I would be interested to know if anyone has any solutions to the queen exclusion problem in vertically stacked hives that avoids the use of metal grills.
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prakel
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Joined: 13 Nov 2012
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Location: Dorset, UK

PostPosted: Tue Jul 29, 2014 8:16 am    Post subject: Reply with quote

boogierocket wrote:
I separate the top bars using "National" metal end spacers, and use standard MD supers, or 12 frame Manley "Standards" with BS deep frames as supers.


I assume that you must be using spacers approaching one and a half inches in your 'Manley Standards' to only get 12 frames in them?
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biobee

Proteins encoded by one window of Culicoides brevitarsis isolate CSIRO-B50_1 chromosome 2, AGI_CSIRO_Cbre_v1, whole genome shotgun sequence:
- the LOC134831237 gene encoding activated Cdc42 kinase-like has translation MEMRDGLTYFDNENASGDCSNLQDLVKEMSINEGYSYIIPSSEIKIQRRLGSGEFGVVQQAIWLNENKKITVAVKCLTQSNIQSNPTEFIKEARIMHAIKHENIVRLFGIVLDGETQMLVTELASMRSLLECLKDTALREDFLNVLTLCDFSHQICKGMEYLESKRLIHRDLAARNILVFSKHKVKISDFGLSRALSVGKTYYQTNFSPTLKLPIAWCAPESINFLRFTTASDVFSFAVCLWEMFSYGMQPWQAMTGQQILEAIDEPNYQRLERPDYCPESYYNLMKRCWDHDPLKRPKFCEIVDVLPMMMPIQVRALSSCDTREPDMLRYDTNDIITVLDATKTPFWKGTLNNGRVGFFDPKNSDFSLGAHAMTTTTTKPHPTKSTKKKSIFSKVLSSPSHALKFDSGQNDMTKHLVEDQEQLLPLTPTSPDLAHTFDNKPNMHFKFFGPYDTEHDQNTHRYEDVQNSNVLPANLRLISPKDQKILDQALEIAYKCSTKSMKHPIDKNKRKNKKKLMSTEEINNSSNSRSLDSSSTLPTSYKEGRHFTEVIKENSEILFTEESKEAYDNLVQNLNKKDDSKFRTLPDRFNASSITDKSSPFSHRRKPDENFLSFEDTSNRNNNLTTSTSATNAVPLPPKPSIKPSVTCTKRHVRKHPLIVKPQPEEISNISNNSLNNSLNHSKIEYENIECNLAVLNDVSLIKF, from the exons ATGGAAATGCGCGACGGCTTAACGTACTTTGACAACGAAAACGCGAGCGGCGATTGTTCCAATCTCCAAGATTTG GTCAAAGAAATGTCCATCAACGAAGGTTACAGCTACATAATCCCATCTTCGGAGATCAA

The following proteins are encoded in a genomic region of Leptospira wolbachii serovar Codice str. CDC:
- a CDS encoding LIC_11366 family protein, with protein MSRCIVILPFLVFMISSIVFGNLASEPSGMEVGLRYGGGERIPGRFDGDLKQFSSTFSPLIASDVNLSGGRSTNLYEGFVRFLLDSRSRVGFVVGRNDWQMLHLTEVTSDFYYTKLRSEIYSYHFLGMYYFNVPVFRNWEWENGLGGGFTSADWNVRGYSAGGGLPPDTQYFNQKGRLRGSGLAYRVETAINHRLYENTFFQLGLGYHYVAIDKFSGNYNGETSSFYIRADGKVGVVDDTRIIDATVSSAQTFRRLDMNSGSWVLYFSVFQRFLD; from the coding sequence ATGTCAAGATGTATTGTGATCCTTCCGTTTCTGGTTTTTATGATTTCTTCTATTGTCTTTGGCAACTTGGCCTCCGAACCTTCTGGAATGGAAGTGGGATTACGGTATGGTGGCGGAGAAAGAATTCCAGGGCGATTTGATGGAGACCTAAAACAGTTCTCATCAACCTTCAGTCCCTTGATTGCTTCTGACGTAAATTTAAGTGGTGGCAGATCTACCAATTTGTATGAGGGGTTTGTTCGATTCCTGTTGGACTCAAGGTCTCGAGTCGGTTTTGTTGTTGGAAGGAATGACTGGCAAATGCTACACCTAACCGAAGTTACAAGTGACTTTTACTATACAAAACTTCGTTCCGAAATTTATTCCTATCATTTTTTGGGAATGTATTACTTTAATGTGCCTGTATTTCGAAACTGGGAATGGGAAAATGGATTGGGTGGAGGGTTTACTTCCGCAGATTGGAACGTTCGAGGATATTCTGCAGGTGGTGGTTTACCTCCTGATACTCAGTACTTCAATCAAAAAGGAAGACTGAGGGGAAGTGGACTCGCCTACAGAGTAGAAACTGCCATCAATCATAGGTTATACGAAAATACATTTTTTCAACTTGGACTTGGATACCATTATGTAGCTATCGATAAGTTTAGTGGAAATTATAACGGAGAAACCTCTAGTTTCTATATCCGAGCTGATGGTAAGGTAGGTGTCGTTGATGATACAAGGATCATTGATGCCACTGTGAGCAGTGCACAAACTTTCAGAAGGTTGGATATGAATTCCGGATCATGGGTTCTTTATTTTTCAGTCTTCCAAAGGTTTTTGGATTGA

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PostPosted: Tue Jul 29, 2014 9:36 am    Post subject: Re: Catenary hives, profiles, etc Reply with quote

boogierocket wrote:
Sorry I don't do online profiles.
I live in the UK. Is that enough?


If we start making concessions for you, we have to make them for everyone. Nobody is asking you to disclose your home address or the location of your apiaries. A nearby town, or at least county, will do, but we have to apply rules even-handedly.
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meant2bee
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Joined: 28 Aug 2014
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Location: Hawai'i, Kaua'i, Lawai

PostPosted: Thu Aug 28, 2014 2:57 am    Post subject: ...catenary sides to discourage comb attachment? Reply with quote